There are lots of different ways to evaluate the effectiveness of your eLearning efforts, which is essential to making sure your learning department can document robust return on investment (ROI) and stay in the good graces of your company’s upper management and leadership. While evaluation can run the gamut from simple to complex, one concept that has appeared recently is a dimension being called learnability. I think it’s worth taking a closer look at it to see if it’s something you should work into your eLearning evaluation process.

Content developer and eLearning design company EI Design has come up with a framework that can be used “to predict, measure, and validate the learnability of online courses.” Here’s how the company used its new framework to evaluate the learnability of one of it existing online courses about instructional design. They applied the following categories of learnability metrics to the evaluation process learners engaged in after taking the course:

  • Task performance.
  • Interface usage.
  • Content and cognition.
  • Feedback on design elements.
  • Interface and navigation help.
  • Usability.

The feedback received from learners made a real difference to the course, allowing its creators to make changes that reflected higher learnability for the module. For example, the photos below show the before and after of changing how the module begins. Rather than a lengthy video and welcome screen before getting to the module’s introduction, the elements are combined to more quickly introduce it:

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Another before/after example includes changes made to the course’s overview, objectives, and “coming up next” elements. Previously, these were all separate screens users had to go through, which many registered as unnecessary delays. By combining all these elements into one screen and also making it interactive, learnability was enhanced:

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In the next example below, there was a screen that was interactive, but the interactivity was dependent on users clicking the people pictured. Unfortunately, many users assumed the people pictured were just part of the background image and missed the interactivity entirely. The improvement was by making the interactivity based on a clearer contextual icon click that was much more intuitive for learners:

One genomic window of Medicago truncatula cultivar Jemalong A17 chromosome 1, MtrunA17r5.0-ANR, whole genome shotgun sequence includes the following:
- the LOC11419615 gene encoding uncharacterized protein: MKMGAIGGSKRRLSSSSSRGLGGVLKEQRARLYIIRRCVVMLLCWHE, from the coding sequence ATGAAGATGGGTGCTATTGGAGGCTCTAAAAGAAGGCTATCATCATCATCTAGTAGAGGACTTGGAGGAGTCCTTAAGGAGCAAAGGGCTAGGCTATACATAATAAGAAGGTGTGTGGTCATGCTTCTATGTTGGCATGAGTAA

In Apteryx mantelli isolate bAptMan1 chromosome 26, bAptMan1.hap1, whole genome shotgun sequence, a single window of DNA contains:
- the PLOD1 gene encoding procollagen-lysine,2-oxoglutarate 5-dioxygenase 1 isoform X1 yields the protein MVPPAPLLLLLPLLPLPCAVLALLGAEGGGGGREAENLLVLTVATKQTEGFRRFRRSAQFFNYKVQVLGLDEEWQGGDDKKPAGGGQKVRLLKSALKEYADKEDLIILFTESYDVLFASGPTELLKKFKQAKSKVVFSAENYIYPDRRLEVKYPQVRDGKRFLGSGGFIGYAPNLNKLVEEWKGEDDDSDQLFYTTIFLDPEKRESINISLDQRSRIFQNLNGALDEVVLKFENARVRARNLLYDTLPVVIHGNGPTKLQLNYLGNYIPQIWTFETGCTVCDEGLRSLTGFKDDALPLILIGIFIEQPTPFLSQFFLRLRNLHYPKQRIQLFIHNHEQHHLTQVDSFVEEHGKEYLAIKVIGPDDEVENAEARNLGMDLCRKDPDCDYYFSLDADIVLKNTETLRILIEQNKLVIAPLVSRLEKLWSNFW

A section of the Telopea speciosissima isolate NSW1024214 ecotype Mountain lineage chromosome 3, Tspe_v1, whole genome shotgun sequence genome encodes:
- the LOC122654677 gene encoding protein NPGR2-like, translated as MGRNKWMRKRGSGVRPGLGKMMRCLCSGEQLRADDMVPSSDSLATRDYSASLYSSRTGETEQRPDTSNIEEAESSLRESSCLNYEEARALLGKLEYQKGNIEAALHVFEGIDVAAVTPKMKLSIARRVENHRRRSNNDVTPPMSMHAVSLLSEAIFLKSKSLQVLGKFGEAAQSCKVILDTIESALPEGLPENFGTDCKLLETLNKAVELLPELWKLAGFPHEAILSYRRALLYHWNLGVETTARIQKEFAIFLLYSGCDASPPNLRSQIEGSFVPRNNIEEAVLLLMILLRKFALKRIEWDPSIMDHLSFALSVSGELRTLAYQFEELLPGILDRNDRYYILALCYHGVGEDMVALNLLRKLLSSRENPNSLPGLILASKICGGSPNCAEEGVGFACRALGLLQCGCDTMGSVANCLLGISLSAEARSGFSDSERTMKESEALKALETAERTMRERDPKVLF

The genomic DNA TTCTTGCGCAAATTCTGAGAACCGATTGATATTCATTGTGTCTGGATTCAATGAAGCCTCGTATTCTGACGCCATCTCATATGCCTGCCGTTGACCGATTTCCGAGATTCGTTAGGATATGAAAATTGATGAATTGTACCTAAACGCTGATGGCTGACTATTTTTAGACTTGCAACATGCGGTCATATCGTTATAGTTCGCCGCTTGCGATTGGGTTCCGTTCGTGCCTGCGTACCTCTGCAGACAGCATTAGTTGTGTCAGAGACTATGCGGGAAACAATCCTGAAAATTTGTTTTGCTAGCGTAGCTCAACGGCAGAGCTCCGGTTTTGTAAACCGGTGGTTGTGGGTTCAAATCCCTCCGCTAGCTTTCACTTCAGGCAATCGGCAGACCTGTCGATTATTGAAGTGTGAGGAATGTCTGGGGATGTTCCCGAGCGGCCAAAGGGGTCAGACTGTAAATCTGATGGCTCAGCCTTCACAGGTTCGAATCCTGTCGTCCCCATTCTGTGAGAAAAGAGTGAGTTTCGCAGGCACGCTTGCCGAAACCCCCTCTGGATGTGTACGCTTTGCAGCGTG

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The company formed a task force that spent months sifting through a huge array of internal and external sources to identify all the issues, feedback, guidelines, best practices, user acceptance test results, and so forth that could be classified into various factors affecting learnability.

From there the factors were operationalized by creating multiple parameters to measure each factor. These parameters were further refined and organized into the metrics previously mentioned. The metrics are specifically and directly related to the goals and scope of learnability and are aggregated into an overall cumulative learnability index.

The only thing in this process I take issue with is the notion that it is “predictive.” The framework clearly allows for measuring and validating learnability, but you can only do this by having learners take the course and provide their evaluative feedback. The process can do this through real-time surveys, which is great. But to call that predictive is wrong. What it’s doing is allowing you to test learnability, not predict it, although to the extent that over time you get a feel for what kinds of designs result in better learnability, incorporating those into your design of new courses would predict better learnability. However, there is probably going to be enough unique variation from course to course (and learner to learner) to thwart such predictions. It’s better to think of it as a way of testing for learnability and then making the requisite changes to enhance learnability.

I should also note this isn’t a framework you can just pick up and use. It’s a proprietary development of the EI Design, so of course the company wants you to hire them to help you create customized eLearning solutions, which would include their learnability framework. It can also function as an analytics plug-in to their online review and collaboration tool to optimize eLearning course development called eBridge. They’re definitely onto something here, but it will be up to you whether or not it makes sense to engage the company further to benefit from its learnability framework.